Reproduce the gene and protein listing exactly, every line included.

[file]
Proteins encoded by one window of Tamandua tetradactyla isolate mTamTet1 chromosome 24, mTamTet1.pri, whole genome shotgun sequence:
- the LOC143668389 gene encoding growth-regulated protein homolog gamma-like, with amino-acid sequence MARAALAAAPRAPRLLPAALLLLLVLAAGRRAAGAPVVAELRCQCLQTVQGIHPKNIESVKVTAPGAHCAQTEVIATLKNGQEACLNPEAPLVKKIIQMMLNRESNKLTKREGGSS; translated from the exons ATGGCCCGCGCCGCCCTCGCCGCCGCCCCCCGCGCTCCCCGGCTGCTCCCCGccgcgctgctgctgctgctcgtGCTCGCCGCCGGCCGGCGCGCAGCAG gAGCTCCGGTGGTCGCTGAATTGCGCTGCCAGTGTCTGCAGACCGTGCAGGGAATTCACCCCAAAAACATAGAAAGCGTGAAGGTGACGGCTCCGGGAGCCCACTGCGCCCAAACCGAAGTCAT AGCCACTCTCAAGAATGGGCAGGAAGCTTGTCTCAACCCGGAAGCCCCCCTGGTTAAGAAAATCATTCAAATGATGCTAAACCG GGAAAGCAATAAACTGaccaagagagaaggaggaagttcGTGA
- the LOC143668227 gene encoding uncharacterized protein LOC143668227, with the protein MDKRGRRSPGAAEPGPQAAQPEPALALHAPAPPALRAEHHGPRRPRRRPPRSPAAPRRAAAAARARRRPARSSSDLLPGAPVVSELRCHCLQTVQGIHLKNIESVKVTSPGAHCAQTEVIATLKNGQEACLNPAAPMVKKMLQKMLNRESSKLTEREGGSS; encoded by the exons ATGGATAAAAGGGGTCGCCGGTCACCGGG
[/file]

Proteins encoded by one window of Tamandua tetradactyla isolate mTamTet1 chromosome 24, mTamTet1.pri, whole genome shotgun sequence:
- the LOC143668389 gene encoding growth-regulated protein homolog gamma-like, with amino-acid sequence MARAALAAAPRAPRLLPAALLLLLVLAAGRRAAGAPVVAELRCQCLQTVQGIHPKNIESVKVTAPGAHCAQTEVIATLKNGQEACLNPEAPLVKKIIQMMLNRESNKLTKREGGSS; translated from the exons ATGGCCCGCGCCGCCCTCGCCGCCGCCCCCCGCGCTCCCCGGCTGCTCCCCGccgcgctgctgctgctgctcgtGCTCGCCGCCGGCCGGCGCGCAGCAG gAGCTCCGGTGGTCGCTGAATTGCGCTGCCAGTGTCTGCAGACCGTGCAGGGAATTCACCCCAAAAACATAGAAAGCGTGAAGGTGACGGCTCCGGGAGCCCACTGCGCCCAAACCGAAGTCAT AGCCACTCTCAAGAATGGGCAGGAAGCTTGTCTCAACCCGGAAGCCCCCCTGGTTAAGAAAATCATTCAAATGATGCTAAACCG GGAAAGCAATAAACTGaccaagagagaaggaggaagttcGTGA
- the LOC143668227 gene encoding uncharacterized protein LOC143668227, with the protein MDKRGRRSPGAAEPGPQAAQPEPALALHAPAPPALRAEHHGPRRPRRRPPRSPAAPRRAAAAARARRRPARSSSDLLPGAPVVSELRCHCLQTVQGIHLKNIESVKVTSPGAHCAQTEVIATLKNGQEACLNPAAPMVKKMLQKMLNRESSKLTEREGGSS; encoded by the exons ATGGATAAAAGGGGTCGCCGGTCACCGGG